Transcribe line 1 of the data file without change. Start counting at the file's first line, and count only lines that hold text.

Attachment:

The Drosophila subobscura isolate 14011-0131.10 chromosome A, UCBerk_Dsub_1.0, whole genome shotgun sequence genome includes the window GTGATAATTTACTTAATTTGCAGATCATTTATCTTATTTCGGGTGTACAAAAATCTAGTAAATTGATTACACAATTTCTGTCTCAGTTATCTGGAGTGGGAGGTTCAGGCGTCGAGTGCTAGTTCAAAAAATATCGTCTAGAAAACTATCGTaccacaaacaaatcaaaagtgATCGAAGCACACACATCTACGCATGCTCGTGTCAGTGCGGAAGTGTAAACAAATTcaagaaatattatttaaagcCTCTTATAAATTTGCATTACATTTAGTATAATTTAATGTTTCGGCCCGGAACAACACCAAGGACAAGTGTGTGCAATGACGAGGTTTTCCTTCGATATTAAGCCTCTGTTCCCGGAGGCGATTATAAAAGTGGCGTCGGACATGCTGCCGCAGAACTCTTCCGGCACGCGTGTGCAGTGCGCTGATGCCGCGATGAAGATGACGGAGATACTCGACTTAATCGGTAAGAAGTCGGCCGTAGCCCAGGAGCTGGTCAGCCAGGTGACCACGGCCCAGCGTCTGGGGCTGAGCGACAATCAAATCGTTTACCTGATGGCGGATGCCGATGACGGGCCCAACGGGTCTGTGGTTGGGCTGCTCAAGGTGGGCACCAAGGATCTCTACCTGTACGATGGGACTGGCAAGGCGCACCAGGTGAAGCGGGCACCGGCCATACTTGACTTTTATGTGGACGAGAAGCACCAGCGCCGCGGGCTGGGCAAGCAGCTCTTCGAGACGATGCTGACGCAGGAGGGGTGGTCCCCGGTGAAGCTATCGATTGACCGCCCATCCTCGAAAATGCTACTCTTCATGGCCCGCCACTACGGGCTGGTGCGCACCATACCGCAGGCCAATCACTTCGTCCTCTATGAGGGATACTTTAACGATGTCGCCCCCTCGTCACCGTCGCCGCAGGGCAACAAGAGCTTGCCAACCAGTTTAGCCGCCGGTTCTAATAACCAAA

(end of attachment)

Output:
The Drosophila subobscura isolate 14011-0131.10 chromosome A, UCBerk_Dsub_1.0, whole genome shotgun sequence genome includes the window GTGATAATTTACTTAATTTGCAGATCATTTATCTTATTTCGGGTGTACAAAAATCTAGTAAATTGATTACACAATTTCTGTCTCAGTTATCTGGAGTGGGAGGTTCAGGCGTCGAGTGCTAGTTCAAAAAATATCGTCTAGAAAACTATCGTaccacaaacaaatcaaaagtgATCGAAGCACACACATCTACGCATGCTCGTGTCAGTGCGGAAGTGTAAACAAATTcaagaaatattatttaaagcCTCTTATAAATTTGCATTACATTTAGTATAATTTAATGTTTCGGCCCGGAACAACACCAAGGACAAGTGTGTGCAATGACGAGGTTTTCCTTCGATATTAAGCCTCTGTTCCCGGAGGCGATTATAAAAGTGGCGTCGGACATGCTGCCGCAGAACTCTTCCGGCACGCGTGTGCAGTGCGCTGATGCCGCGATGAAGATGACGGAGATACTCGACTTAATCGGTAAGAAGTCGGCCGTAGCCCAGGAGCTGGTCAGCCAGGTGACCACGGCCCAGCGTCTGGGGCTGAGCGACAATCAAATCGTTTACCTGATGGCGGATGCCGATGACGGGCCCAACGGGTCTGTGGTTGGGCTGCTCAAGGTGGGCACCAAGGATCTCTACCTGTACGATGGGACTGGCAAGGCGCACCAGGTGAAGCGGGCACCGGCCATACTTGACTTTTATGTGGACGAGAAGCACCAGCGCCGCGGGCTGGGCAAGCAGCTCTTCGAGACGATGCTGACGCAGGAGGGGTGGTCCCCGGTGAAGCTATCGATTGACCGCCCATCCTCGAAAATGCTACTCTTCATGGCCCGCCACTACGGGCTGGTGCGCACCATACCGCAGGCCAATCACTTCGTCCTCTATGAGGGATACTTTAACGATGTCGCCCCCTCGTCACCGTCGCCGCAGGGCAACAAGAGCTTGCCAACCAGTTTAGCCGCCGGTTCTAATAACCAAA